Since I've started providing Digby with a box, a hideaway of some sort I've noticed that his behavior improved a lot and he behaves a lot more hormonal and destructive when he doesn't have a box to hide in.
In fact, this is how I found out that he loves to have a box to hide in: he used to try and get in every dark nook and cranny when he just moved in with us. That was of course a sign of hormonal behavior as I thought and I tried to discourage it as much as I could but nothing helped. Tirelessly he would seek the corners, chew the walls and sometimes even go to sleep under the sofa! Until I found the solution - I gave him a box, he loved it, he calmed down and he has been happy ever since.
His hideaways are not always boxes, sometimes they are baskets or even a paper bag (given only under supervision). I never place them in his cage as he just doesn't seem to be interested or brave enough to go in them when in the cage. They always rest on his part of the windowsill.
It works for Digby, but I am safe in knowledge that he is a boy and not going to lay an egg. I would not advise giving boxes to female parrots. Egg laying is a dangerous thing and can deplete the bird's calcium storage and cause egg binding.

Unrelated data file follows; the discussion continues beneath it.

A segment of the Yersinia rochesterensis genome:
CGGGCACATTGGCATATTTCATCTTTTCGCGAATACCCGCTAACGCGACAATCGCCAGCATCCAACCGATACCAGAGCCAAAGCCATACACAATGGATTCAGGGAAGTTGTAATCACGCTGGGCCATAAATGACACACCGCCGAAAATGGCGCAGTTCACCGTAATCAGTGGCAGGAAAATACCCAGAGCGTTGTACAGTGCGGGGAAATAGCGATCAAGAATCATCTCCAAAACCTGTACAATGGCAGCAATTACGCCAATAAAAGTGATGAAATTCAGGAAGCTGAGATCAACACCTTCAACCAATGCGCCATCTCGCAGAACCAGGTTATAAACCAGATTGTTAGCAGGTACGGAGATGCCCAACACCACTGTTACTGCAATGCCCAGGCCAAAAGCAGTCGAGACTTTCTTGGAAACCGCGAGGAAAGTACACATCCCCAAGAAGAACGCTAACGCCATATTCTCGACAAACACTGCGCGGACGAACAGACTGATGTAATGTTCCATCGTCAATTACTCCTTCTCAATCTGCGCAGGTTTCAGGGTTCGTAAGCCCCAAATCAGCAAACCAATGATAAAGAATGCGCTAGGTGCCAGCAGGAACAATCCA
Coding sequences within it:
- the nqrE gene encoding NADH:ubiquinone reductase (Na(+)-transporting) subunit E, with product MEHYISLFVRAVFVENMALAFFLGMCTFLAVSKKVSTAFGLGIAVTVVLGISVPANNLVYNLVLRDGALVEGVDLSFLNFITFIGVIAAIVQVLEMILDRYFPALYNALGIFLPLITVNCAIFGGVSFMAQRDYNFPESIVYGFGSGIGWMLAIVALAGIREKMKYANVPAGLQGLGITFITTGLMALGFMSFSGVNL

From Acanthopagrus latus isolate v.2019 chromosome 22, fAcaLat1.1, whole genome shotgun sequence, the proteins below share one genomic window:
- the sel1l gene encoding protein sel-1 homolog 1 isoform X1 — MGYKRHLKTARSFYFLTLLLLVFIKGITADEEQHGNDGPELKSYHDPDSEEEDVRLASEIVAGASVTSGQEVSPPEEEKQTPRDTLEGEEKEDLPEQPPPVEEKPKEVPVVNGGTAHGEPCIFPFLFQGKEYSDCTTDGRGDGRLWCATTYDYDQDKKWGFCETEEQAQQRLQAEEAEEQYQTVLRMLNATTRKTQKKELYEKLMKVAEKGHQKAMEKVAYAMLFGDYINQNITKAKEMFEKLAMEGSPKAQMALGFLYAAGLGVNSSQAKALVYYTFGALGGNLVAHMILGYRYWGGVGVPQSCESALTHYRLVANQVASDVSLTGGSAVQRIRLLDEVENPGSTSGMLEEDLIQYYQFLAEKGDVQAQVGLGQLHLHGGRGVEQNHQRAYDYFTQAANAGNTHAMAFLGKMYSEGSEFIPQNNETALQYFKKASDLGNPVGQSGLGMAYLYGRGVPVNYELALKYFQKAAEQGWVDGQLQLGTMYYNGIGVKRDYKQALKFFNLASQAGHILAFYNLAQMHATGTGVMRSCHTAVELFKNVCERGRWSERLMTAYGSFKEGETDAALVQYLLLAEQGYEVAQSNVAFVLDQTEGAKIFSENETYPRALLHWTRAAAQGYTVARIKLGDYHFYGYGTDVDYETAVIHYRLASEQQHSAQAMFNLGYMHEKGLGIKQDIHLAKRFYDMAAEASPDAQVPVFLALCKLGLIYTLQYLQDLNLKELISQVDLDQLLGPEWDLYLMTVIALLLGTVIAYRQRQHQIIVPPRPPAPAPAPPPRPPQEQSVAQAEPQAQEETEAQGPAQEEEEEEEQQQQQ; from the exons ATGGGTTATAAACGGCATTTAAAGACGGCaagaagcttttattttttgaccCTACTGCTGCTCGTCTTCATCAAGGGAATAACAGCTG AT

These are just some of the hideaways he had over the year:
I enjoy providing Digby, and Dudley the rabbit too, with large boxes. I usually put something inside as well, like a phone book or old toys for shredding. Then I watch them work, chew, shred, shaping their own habitat. They make the doors where they want them to be, Digby shreds the paper and toys to create perfect soft, finely shredded base of the box. With having a box he has something to work on, daily. Once I see there is nothing left to work on and the box is starting to look old and sad I throw it away and replace with a new clean one.
This is not strictly a hideaway but a pine shelf of his, but it does provide some sort of shelter and he enjoyed sitting on it, shaping it up, moving things around, trimming the wood.